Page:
Looking to Drop 10 Pounds? Here’s How a Client Did It!

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Are you looking to drop 10 pounds? You’re not alone; here at UEFP, ten pounds lost seems to be the benchmark between scratching the surface and setting the stage for later things to come in terms of getting fit. It’s similar to martial arts and achieving your first belt. You have a long road ahead of you but you have to stop and take notice of what you just accomplished.

[image_frame style=”framed_shadow” align=”right” alt=”Want to drop 10 pounds? Here’s how!”]https://iamupperechelon.com/wp-content/uploads/2015/12/Lunge.png[/image_frame]

A lot of clients here rock the ten pound bench mark, achieving said goal in 6-8 weeks. To some that doesn’t sound like much, but keep in mind that we’re talking about 10 pounds of bodyfat dropped – this means that the clients lost weight while improving performance in other factors (power, strength, etc). We’ve had clients lose weight in a manner of different ways, with the method I’m about to show you being just one of them. In fact, you can read about another client who managed to drop 10 pounds in just 5 weeks using circuit training. So consider the following approach just one of many ways to drop some weight.

The issue with this client is that we had a very limited window of time to work our magic. If you’re very tight on time and can honestly only dedicate two days a week to training, this approach can work for you.

With only a few sessions at my disposal, I had to consider the following:

-I had to keep the client moving with limited rest. This meant that I needed to do a lot of work, but couldn’t rely on doing sets of 8,10, and 12 repetitions because the rest would be too long.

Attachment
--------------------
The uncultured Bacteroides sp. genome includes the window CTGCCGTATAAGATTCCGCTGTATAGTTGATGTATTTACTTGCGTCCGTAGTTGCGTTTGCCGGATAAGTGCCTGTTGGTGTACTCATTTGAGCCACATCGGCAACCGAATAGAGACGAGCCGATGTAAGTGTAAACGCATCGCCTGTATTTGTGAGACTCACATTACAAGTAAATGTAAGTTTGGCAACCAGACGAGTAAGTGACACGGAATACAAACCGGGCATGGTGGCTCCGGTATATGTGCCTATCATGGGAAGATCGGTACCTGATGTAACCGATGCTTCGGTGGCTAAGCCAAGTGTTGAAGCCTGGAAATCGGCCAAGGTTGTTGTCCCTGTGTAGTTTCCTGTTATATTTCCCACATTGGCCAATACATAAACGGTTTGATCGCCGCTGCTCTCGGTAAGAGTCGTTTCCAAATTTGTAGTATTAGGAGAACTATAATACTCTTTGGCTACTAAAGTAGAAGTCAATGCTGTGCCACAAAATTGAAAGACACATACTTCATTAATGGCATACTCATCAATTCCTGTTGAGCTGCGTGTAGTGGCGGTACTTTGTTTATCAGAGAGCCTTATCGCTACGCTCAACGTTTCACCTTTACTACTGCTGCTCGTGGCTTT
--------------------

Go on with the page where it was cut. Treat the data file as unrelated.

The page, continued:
-Thanks to our “time on a budget” approach, I had to select easier movements that didn’t require a lot of time to learn.

After racking my brain for a bit, I decided that the best approach would be to use a ladder. In a ladder, we simply break the set up into smaller, more manageable pieces. From there, we just paired two movements together: an upper body movement paired with a lower body movement. Here’s an example of a ladder:

Upper Body Movement, 1 rep

Lower Body Movement, 1 rep

Upper Body Movement, 2 reps

Lower Body Movement, 2 reps

Upper Body Movement, 3 reps

We did this all the way to 5 reps, and restarted at 1 rep. Pavel Tsatsouline, Dan John, and Chad Waterbury have all big proponents of ladders and there effectiveness of slamming the body with a lot of work.

It looks easy on paper, but the work builds up pretty fast. Once you hit 5 reps, you’ve done 15 total (1+2+3+4+5) with no rest whatsoever. The client’s workout would look like this:

A1. Back Squat – 1-2-3-4-5, 3-0-1-1, no rest

A2. Chin Up – 1-2-3-4-5, 4-0-1-1, no rest. 3 rounds total

B1. Snatch Pull – 1-2-3-4-5,1-0-X-1, no rest

B2. DB Overhead Press – 1-2-3-4-5, 4-0-1-1, no rest. 3 rounds total.

That’s just about it for the actual workout. Doesn’t look very glamorous, does it? Usually workout programs that actually work don’t have a lot of glimmer and glam to them. Don’t be fooled by it looking easy: when the workout is done, you’ve just knocked out 180 reps! However, we tackled a little finisher on the end of the workout. This was a mini-workout that lasted around 10 minutes, and once again, we used a ladder:

C. Kettlebell Swing x 12 reps, Burpee x 12 reps. Go back and forth and drop a rep each time (so 12 reps, 11 reps, 10 reps…work all the way down to 1).

These workouts are a lot of work- so make sure to use it for no more than 6 weeks. Start conservative at first, with maybe only 2 rounds of the A1 and A2 movements and start at 8 reps on the kettlebell/burpee ladder.  Don’t do more than two workouts like this in a week.

Have fun with the workouts, stay focused, and enjoy the ten pound weight loss. You’ll be well on your way to achieving a black belt in fitness.


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